So I’m basically saying if you’re a nomad like me, live in a PointBreaks hotel if it is in an interesting place and you don’t want to cook for yourself.

Trip Report: Holiday Inn Express Belgrade City (PointBreaks Hotel)

Last year, I came to Belgrade for one month. I did what I read on the US State Department’s website and registered at the nearest police station on my first day:

U.S. citizens with tourist, official, or diplomatic passports do not need a visa to enter and stay in Serbia for up to 90 days.  However, you must register your presence within the first 24 hours of your arrival.  If you are staying at a hotel or similar accommodation, they will do this for you automatically.  If you are staying at a private residence, then you will need to register in person at the nearest police station.

My Airbnb host went with me happily, but she told me I didn’t really need to register. She’s probably right, but better safe than sorry.

This year, I knew I wanted to stay in an apartment again instead of a hotel, but I didn’t want to waste another hour on registering, so I decided to book a hotel for the first night, so they’d register me automatically.

The Holiday Inn Express was on the last PointBreaks list, so it was a no brainer to book.

The hotel is not ideally located for tourists. It is 1.4 miles from Republic Square and 2 miles from Kalemegdan Fortress, which in my opinion, are the centers of the tourist area. There are much better located hotels.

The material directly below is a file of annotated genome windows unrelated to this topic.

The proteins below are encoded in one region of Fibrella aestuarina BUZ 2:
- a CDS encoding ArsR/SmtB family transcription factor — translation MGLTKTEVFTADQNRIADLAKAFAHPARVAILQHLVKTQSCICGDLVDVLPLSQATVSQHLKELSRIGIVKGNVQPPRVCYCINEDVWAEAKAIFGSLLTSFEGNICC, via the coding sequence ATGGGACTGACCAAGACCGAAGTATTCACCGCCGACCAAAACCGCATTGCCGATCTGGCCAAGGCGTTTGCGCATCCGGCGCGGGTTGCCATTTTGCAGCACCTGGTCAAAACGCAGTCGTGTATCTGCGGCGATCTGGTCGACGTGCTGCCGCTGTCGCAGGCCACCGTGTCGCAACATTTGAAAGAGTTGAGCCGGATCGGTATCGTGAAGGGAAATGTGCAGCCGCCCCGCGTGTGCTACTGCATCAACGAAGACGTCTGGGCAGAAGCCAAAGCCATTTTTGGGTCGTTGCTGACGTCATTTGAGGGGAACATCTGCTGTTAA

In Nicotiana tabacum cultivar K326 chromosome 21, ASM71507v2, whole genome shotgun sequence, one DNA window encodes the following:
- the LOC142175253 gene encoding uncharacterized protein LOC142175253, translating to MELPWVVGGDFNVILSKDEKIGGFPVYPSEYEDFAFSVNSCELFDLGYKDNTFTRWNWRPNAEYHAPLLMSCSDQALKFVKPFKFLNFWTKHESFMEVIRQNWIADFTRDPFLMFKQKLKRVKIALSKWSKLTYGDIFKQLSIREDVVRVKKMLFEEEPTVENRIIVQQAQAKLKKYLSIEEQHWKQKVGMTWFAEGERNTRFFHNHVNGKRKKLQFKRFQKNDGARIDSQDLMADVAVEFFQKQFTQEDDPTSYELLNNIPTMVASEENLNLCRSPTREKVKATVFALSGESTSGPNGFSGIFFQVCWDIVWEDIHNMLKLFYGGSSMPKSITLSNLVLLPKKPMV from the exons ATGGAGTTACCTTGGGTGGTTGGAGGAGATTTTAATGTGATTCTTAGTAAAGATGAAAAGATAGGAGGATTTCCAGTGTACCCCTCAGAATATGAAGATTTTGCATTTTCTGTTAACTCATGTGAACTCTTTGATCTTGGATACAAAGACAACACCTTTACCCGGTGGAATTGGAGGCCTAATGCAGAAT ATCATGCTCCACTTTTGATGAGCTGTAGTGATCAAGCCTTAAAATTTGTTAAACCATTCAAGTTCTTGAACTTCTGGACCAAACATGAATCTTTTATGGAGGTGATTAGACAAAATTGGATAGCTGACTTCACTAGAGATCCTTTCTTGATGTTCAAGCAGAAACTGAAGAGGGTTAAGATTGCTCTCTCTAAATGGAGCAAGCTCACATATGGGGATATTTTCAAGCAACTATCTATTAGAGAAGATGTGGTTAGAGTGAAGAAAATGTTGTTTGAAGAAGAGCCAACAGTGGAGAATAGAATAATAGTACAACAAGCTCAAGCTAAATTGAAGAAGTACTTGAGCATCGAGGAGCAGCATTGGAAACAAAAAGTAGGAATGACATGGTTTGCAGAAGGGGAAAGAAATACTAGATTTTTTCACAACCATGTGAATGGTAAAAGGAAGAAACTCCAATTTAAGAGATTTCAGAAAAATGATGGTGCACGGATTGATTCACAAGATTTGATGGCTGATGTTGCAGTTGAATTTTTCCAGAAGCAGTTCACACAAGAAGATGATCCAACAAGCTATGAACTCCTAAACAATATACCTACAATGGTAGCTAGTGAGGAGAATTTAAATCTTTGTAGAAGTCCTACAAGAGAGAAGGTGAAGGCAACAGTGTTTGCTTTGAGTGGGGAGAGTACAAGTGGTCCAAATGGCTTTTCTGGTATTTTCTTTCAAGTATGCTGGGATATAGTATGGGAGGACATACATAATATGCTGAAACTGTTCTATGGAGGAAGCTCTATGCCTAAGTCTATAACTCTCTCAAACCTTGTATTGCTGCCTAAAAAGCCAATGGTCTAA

I took an 1,800 dinar flat rate ($16) taxi from the airport to the hotel–I loved the flat rate given my trouble with Serbian taxi scams–which was about a 25 minute ride.

Check in at 11 PM was smooth, and I was told that as a basic IHG member I could get free late checkout until 2 PM.

The lobby had a retro look, which I looked.

Screen Shot 2016-06-01 at 10.04.01 PM

The sleek, modern elevator…

Screen Shot 2016-06-01 at 10.05.13 PM

…took me to room 510, which was a standard room with one king bed.Screen Shot 2016-06-01 at 10.04.25 PM Screen Shot 2016-06-01 at 10.04.37 PM Screen Shot 2016-06-01 at 10.04.46 PM The bathroom was nice looking. I didn’t have a chance to use the shower.Screen Shot 2016-06-01 at 10.04.56 PM Screen Shot 2016-06-01 at 10.05.04 PM

The room also had a safe.

Screen Shot 2016-06-01 at 10.07.29 PM

I was happy with the room except for the free internet. My computer joined the network fine. Then my phone got an error that the user name was wrong. I called down, and they reset something allowing my phone to sign on. Each subsequent attempt to get on with my phone or computer required the same call. There must be a limit of one device per user name, which is insane in 2016. The reset calls were only 30 seconds each, but that’s still annoying.

The bed was comfortable, but I didn’t get much sleep, which was probably a combination of recovering from a crazy sleep schedule in Prague, leaving the temperature at the pre-set 76 degrees (24.5 C) instead of turning it down, and mis-using melatonin.

I woke up at 9:15 AM and headed down for the free breakfast, which runs 6:30 – 10:30 AM.

I was impressed by the free buffet. They had (roughly) American bacon…